Sex, Gender, Consent and the Law – Their Intersection in Changing Times
How do we accommodate non conforming expressions of sexual and gender identity without resorting to violence? And how can existing laws or new laws confront deceptions based on fraudulent representations of sexual identity?
These are some of the questions which we as a society are pondering, or should be pondering, following the beating, at South Rivers, of a teenage male, who has been accused of impersonating a female.
What occurred in that rural village, as told to SEARCHLIGHT by residents, has previously been played out in other parts of our tiny nation, and indeed, countless times in other parts of the world.
First of all, we condemn unequivocally, the fact that the young man was beaten, no matter what he is alleged to have done. Anytime people resort to vigilante justice, we must push back forcefully, so that others are not encouraged to act similarly. Our people simply cannot be allowed to appoint themselves judge, jury and executioner.
In today’s world, what is considered “acceptable” sex and gender identities has been evolving. Previously, the intersection of sex and the law had been confined to traditional issues of rape and “unnatural” sex acts. But these covered two very different domains of experience. The first involved protecting the population from sexual assault and punishing those who offended. The second involved the state policing the sex acts of consenting adults by expressly criminalising some forms of sexual conduct.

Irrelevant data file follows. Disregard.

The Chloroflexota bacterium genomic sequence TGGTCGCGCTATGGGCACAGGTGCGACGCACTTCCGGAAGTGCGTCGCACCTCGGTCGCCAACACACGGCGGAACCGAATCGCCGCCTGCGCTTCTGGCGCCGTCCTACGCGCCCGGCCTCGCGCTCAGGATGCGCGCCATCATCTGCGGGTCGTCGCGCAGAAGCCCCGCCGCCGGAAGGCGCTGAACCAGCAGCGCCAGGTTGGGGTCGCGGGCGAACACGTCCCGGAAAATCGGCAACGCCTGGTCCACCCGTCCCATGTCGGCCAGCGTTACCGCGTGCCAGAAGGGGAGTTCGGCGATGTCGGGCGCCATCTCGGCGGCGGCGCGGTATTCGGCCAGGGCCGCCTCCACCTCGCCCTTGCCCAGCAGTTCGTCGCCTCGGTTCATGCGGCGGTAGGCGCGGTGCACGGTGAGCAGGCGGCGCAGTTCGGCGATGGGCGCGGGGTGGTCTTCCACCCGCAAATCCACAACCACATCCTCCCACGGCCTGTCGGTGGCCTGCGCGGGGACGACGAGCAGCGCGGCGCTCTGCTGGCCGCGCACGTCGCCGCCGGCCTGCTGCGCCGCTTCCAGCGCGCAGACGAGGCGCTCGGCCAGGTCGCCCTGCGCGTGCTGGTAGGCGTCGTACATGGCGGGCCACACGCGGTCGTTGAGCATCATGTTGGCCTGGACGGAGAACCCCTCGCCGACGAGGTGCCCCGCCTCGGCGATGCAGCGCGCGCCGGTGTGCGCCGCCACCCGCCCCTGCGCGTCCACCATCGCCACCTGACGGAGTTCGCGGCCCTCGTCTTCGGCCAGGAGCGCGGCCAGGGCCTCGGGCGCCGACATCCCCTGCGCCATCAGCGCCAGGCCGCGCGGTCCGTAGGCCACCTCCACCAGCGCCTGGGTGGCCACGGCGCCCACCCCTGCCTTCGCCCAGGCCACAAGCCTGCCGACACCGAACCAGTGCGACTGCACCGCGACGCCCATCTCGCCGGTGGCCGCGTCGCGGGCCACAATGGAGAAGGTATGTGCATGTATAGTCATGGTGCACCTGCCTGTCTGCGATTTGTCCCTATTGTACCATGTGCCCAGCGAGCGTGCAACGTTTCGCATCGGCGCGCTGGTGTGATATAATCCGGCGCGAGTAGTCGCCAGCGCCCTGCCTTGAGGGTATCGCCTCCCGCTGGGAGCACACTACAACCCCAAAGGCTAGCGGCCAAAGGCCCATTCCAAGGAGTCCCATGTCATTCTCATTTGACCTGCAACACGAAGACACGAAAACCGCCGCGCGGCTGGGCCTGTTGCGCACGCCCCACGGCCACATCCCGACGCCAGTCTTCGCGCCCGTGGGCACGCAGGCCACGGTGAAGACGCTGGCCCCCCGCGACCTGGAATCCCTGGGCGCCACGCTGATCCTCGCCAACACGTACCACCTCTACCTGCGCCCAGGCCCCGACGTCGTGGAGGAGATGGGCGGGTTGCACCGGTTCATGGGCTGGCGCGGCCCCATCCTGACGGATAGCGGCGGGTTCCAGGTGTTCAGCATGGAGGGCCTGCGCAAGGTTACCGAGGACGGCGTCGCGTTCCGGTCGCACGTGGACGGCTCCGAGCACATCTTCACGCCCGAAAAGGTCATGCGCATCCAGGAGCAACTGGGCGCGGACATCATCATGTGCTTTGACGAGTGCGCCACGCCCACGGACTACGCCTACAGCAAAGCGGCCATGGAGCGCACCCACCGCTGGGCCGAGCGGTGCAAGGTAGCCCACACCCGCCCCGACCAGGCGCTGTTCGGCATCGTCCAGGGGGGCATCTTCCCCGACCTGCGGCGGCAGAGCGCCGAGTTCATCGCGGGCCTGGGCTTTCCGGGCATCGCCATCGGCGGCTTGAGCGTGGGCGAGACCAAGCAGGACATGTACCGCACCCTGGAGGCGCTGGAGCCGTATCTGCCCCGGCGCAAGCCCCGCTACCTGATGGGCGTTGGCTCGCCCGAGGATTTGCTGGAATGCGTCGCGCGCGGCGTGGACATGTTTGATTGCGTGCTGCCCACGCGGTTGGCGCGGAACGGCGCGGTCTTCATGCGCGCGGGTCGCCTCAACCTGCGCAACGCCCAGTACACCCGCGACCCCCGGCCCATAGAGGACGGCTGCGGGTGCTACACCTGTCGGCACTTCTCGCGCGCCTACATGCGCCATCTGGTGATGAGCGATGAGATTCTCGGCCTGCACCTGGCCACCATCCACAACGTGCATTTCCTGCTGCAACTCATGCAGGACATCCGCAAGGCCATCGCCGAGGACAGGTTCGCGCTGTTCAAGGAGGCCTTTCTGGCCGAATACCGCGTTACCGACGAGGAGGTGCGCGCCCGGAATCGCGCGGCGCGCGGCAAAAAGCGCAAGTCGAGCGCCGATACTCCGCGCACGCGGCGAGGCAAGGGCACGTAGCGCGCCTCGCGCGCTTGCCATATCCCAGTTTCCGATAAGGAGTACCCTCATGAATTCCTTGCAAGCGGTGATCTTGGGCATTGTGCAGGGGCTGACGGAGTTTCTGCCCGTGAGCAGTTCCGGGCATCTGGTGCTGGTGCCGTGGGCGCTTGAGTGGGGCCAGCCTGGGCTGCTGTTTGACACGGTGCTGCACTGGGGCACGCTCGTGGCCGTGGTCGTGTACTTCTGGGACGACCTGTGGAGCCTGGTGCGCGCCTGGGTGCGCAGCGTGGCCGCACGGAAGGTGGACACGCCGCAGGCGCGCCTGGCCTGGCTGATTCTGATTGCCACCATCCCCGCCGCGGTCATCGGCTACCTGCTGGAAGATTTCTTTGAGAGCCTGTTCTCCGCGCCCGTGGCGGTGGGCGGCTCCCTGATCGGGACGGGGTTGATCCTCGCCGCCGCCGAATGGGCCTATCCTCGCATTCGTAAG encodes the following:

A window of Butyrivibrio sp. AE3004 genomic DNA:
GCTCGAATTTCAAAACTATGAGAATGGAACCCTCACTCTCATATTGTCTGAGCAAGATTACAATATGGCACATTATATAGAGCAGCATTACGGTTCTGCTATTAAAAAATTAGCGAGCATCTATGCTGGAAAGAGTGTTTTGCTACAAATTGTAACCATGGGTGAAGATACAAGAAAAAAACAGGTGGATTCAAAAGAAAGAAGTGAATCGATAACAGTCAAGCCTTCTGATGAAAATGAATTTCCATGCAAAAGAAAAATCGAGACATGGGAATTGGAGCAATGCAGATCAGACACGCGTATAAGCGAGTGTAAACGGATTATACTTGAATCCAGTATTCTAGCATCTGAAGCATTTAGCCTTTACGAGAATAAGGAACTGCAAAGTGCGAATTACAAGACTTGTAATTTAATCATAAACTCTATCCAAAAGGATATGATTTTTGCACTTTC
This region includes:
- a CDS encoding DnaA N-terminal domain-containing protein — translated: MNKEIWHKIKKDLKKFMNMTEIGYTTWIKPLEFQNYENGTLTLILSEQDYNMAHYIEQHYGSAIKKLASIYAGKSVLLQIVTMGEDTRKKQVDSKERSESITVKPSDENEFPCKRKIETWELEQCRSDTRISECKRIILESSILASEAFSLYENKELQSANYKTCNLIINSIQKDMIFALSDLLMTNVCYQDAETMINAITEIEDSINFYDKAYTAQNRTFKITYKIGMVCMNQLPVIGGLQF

However, while some may argue that the boundaries separating “natural sex” and “unnatural sex” are being broken down, the issue of consent remains absolutely sacrosanct. Our laws and legal practice must therefore respond to what has therefore become a matter of increasing urgency. The freedom to engage in the sex act of one’s choosing is not the freedom to fool others into engaging in sex acts they have not consented to. There is a firm defining line between consensual sex and non consensual sex regardless of the sex act itself. No one should be allowed to cross these lines. Consent to sex is central to all sexual encounters and that involves both parties being absolutely aware about what that they are consenting to — whether it be a same sex encounter or a heterosexual encounter.
Any deception by any party in this regard should be unlawful. And while we understand that shame may indeed prevent victims from sharing their experiences, after all, no one wants to believe that they can be fooled in such intimate matters, it is even more important that no one should assume impunity in the commission of sexual crimes.